Despite Thai food being famed the world over as a healthy balance of grains, vegetables and seafood, it’s proving just a little too popular with some locals it seems. The WHO reported in late 2007 that almost 1 in 6 Thais suffer from obesity, earning the nation a ranking of 5th in the Asia Pacific Lardass League.
Only Australia, Mongolia, Vanuatu and Hong Kong rated fatter than Thailand in the WHO report. I can understand Mongolia, with their long, cold winters dictating the need for a high-fat diet of mare’s milk cheese and beer, and even Vanuatu, with their “acquired” liking for deep fried spam, being in the top 5, but Thailand?
One of the reasons Thai women are so attractive to farang men is that they are much slimmer than the average farang woman (and farang man) because – it is assumed – of a healthier diet and lifestyle. However, the WHO report cites a propensity for fast food and a lack of exercise as the primary causes of Thai obesity.
It’s certainly true that a large percentage of fat Thai-Chinese kids can be seen waddling around Bangkok, and I have personally observed on countless occasions parents shovelling sweets, junk food and sugary drinks into their offspring like they are preparing for hibernation.
Saturday mornings in one language school where I worked would see kids making their own cups of O-van-teeeen (Ovaltine to you and me). The standard way to make this “drink” would involve shovelling enough Ovaltine powder into the cup to half fill it. This was followed by equal amounts of milk powder and sugar until the cup was almost full. Finally, a dash, nay a soupcon, of hot water would be added and stirred in for no other purpose than to aid emulsification so that the disgusting and smelly concoction could be eaten rather than drunk.
Kids would be hyperactive and disruptive in class and unable to focus on their studies. When it was explained to parents that the excessive sugar in their children’s blood was the cause of this, the very idea was greeted with disbelief, suspicion or derision. Perfectly adept teachers would be blamed for not knowing how to manage their classroom. I sometimes secretly wish that conversations had taken this route:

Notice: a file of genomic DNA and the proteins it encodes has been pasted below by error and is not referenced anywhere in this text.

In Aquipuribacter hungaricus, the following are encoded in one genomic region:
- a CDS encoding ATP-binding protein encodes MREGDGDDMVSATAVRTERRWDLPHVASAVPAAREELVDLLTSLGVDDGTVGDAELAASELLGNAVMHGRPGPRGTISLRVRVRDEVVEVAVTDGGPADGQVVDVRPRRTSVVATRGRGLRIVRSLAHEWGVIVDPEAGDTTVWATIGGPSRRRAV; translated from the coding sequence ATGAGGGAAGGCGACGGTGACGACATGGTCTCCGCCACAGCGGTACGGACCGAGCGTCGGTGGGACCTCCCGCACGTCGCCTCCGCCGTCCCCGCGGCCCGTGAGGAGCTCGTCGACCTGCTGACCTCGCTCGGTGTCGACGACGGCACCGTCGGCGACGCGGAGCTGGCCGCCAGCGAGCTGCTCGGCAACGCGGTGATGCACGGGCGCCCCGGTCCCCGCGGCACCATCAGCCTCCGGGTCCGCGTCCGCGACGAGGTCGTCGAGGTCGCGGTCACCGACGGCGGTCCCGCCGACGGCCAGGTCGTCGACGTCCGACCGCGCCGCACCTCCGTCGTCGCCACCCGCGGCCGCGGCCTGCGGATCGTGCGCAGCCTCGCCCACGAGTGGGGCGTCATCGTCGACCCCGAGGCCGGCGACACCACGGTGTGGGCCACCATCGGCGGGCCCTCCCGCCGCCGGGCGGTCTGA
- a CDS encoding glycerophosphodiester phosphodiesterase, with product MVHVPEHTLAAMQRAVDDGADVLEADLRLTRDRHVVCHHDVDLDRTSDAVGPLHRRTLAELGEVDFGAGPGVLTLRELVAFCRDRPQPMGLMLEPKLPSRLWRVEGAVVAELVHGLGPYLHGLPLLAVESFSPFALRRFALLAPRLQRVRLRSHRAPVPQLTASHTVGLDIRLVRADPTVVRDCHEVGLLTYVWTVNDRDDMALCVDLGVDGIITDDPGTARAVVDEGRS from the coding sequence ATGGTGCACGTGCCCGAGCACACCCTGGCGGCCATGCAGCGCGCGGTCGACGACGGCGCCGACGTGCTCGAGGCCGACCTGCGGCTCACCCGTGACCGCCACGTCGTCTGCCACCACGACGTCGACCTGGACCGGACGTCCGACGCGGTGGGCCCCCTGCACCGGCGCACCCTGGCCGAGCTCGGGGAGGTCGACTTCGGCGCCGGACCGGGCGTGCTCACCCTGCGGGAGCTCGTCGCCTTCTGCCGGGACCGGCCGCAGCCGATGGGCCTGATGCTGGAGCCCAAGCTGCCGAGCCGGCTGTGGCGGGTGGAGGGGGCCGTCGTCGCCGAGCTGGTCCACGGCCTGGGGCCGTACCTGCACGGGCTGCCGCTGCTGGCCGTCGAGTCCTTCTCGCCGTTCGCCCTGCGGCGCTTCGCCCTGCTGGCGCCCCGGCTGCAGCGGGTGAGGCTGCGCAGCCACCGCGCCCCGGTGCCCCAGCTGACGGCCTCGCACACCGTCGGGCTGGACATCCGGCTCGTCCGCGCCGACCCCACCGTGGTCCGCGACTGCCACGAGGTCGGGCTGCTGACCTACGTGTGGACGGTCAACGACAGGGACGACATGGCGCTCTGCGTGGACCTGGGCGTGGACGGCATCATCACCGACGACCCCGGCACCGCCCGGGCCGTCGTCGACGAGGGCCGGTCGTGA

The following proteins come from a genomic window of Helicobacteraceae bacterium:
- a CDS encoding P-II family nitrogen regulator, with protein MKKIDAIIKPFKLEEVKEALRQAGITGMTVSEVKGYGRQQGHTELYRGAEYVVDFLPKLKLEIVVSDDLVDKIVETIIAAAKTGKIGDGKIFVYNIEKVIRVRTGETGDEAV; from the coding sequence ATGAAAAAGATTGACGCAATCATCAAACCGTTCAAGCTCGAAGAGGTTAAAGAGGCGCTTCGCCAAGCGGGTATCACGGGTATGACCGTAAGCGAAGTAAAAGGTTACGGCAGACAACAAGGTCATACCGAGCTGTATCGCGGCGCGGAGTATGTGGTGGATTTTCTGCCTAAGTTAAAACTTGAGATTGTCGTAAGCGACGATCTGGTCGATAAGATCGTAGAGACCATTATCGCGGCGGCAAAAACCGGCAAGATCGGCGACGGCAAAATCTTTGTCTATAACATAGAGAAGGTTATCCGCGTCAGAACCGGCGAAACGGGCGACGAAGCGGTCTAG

• Teacher: Pong really should cut down on the chocolate and Ovaltine. It’s causing him to be hyperactive and preventing him from focusing on his studies. He’s disrupting the class for all the other children and he’s broken 7 chairs.
• Parent: Oh, but he loves chocolate and Ovaltine.
• Teacher: Yes, but then he might like heroin, too. Have you considered trying that?
Of course, the point here is that kids love junk food (not junk) if you give it to them, but surely it’s the responsibility of the parents to regulate their children’s diets.
The WHO also reported that office workers accounted for a large percentage of Thailand’s obese, and anyone who has worked with Thais would wonder how even more of them aren’t fighting the flab based on their daily work routines, which usually include 7 or 8 meals.
More surprising from the report was that a large number of soldiers were included as being overweight. Bearing in mind that the report cited junk food and lack of exercise for the main reasons of Thai obesity, isn’t this a little worrying? Don’t soldiers have to be fit and ready to repel invaders? Don’t they eat regulated diets? Don’t they spend each morning crawling under rope nets and twirling rifles and other macho military stuff?
Could this be the curse of the famed and mysterious “inactive posts” that are the dubious punishment of the corrupt Thai officials who are unlucky enough to be singled out? If so, then surely the police force, government officials and politicians would have been top of the pile and far ahead of the army. The spectacle of a plump policeman in an ill-fitting uniform is a regular sight around Thailand.
Whether it’s diet, lack of exercise or big bones, people will always find excuses for their corpulence. Personally, whenever I used to be accused of being fat, I would trot out an old maxim: It’s not “fat”; it’s a sign of affluence.
One thing is for sure. Despite Thailand’s high ranking in the WHO report, her collective citizens still have a long way to go before they are anywhere near as horizontally challenged as those in the “developed” nations of The US and UK.
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